The residents of Boston have witnessed no small amount of debate and conflict in the city’s education and labor history. Schools have served as a flashpoint in this history, and a project that has taken form over the past five years, the creation of the Boston Teacher’s Union Collection (BTU Collection) strives to document and provide new insights into this history. Nick Juravich, Assistant Professor of History and Labor Studies and Associate Director of the Labor Resource Center at the University of Massachusetts Boston, sat down with The Metropole (virtually) to discuss the BTU Collection’s history, present, and future.
Particularly since it requires a partnership between the Boston Teacher’s Union (BTU) and University of Massachusetts Boston, how did the BTU Collection become a reality? How did the university and the union work together to bring it into existence?
This project came about thanks to the vision and initiative of Betsy Drinan, a longtime teacher, school leader, and elected union leader in the Boston Public Schools. Betsy was elected Secretary-Treasurer of the BTU as part of the BTU for All slate in 2017, and as she tells it, once she got into the BTU offices, she found boxes and boxes of fascinating archival material: old photos, scrapbooks, newspapers, contracts, and more. As a resident of Dorchester, she was already active in local history, and through that work, she’d met some of our public historians and librarians at UMass Boston (UMass Boston and BTU Headquarters are both on Columbia Point, which is part of Dorchester, and we have a long-running relationship with the Dorchester Historical Society).
In 2018 Betsy pitched Carolyn Goldstein, the Public History and Community Archives Program Manager at UMass Boston’s Healey Library, on doing something with all this material. That first step turned into the BTU Digitizing Day in the fall of 2018. I started at UMass Boston in the fall of 2019, and Carolyn put me in touch with Betsy right away. We launched the oral history project in January of 2020 and started the newspaper digitization over the summer of 2021.
Beyond the specifics of how this all came about, there are a couple of big-picture things that have made this project successful, so far. On the BTU side, Boston educators elected leaders in 2017 (and again in 2019 and 2021) who are committed to a broad, transformative vision of teacher unionism, one that embraces social justice, organizing, and union democracy. They’re connected to the United Caucuses of Rank-and-File Educators (UCORE), a network that includes the current elected leadership of the Chicago Teachers Union and United Teachers Los Angeles. The union is currently bargaining a new contract, and they’re fighting for the kinds of social-justice goals—educators who reflect the diversity of the student body, access to counselors and social workers, affordable housing, to name a few—that have been central to the revival of teacher unionism in the United States over the past decade.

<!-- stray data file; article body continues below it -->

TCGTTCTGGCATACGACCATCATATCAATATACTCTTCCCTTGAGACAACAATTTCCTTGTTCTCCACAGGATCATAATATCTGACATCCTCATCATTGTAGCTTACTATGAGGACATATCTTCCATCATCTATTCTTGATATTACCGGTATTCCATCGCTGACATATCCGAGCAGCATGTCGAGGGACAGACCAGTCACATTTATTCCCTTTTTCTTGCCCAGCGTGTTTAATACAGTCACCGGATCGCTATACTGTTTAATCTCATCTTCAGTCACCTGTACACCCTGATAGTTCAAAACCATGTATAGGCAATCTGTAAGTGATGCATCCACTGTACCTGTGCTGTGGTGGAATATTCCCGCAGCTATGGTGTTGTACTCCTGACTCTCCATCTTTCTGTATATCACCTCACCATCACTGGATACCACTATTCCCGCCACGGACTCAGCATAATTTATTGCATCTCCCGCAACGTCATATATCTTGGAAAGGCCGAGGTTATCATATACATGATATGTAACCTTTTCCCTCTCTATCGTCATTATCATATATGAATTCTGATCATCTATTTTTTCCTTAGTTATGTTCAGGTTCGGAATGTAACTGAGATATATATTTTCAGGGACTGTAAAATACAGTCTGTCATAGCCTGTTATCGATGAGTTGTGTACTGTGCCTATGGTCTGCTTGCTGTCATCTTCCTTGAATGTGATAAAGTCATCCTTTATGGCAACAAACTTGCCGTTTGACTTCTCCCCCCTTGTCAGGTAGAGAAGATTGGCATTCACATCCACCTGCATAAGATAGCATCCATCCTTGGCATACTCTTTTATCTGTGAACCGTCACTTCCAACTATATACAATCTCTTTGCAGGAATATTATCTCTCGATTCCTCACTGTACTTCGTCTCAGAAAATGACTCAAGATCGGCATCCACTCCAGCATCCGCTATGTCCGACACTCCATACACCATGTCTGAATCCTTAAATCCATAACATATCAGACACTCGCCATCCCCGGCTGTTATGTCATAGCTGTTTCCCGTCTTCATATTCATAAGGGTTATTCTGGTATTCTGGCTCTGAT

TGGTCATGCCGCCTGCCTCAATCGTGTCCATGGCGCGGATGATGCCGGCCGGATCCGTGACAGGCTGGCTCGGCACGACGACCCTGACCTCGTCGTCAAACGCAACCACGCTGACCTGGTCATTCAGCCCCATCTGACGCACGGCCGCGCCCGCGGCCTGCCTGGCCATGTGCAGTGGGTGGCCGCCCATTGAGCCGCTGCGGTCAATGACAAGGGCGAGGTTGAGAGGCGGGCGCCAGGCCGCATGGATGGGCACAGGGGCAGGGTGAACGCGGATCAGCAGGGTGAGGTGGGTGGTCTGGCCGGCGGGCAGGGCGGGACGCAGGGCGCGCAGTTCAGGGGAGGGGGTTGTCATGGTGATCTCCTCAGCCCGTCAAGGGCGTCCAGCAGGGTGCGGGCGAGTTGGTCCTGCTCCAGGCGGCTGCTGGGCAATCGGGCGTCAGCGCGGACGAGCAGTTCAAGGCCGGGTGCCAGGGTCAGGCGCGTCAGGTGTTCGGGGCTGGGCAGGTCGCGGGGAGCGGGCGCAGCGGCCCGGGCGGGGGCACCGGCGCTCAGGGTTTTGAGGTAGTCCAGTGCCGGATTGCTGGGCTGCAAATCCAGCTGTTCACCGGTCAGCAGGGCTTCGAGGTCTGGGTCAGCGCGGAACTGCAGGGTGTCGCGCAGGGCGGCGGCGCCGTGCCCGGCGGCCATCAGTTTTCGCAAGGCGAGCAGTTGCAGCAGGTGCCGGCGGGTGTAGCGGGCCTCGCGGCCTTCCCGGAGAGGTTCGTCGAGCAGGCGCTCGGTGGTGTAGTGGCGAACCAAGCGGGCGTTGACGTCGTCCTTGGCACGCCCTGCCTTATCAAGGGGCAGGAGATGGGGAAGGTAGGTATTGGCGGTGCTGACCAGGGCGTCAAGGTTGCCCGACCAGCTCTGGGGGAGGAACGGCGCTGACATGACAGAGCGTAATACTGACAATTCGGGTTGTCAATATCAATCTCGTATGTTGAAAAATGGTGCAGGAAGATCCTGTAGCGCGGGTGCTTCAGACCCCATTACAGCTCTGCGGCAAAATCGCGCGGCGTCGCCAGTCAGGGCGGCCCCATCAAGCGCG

In fighting for racial and economic justice in the present, the union—its elected leaders, staff organizers, members, retirees—have proven willing to explore and confront the BTU’s history. Anyone with a cursory knowledge of Boston knows the history of education here is, to use a euphemism I hear a lot, fraught. As my UMass Boston colleague and our Professional Staff Union president Anneta Argyres said when we launched these collections in May, a lot of unions, knowing how contentious this history was, and still is, might have left these boxes in a closet in the union hall. It’s a testament to the kind of union BTU is today that they’ve been willing—and even excited!—to open them up. Betsy has led the project, and BTU’s entire leadership team and organizing staff have been tremendously supportive, too. The union funded oral history transcriptions and newspaper digitization (neither of which are cheap!) and worked with us to find oral history narrators, sit for interviews, and connect this work to BTU’s ongoing organizing with members and in the wider Boston Public Schools community.
On the UMass Boston side, we have a great network of support in multiple places on campus. First and foremost are our amazing archivists and librarians. They co-organized the “Digitizing Day,” a participatory archiving event based on the Mass Memories Road Show, something UMass Boston has been doing for nearly two decades. They also host everything on our Open Archives platform, which is hooked into Digital Commonwealth and Digital Public Library of America, and which also connects our collection to the Beyond Busing: Boston School Desegregation Archival Resources project, in which UMass Boston is a partner.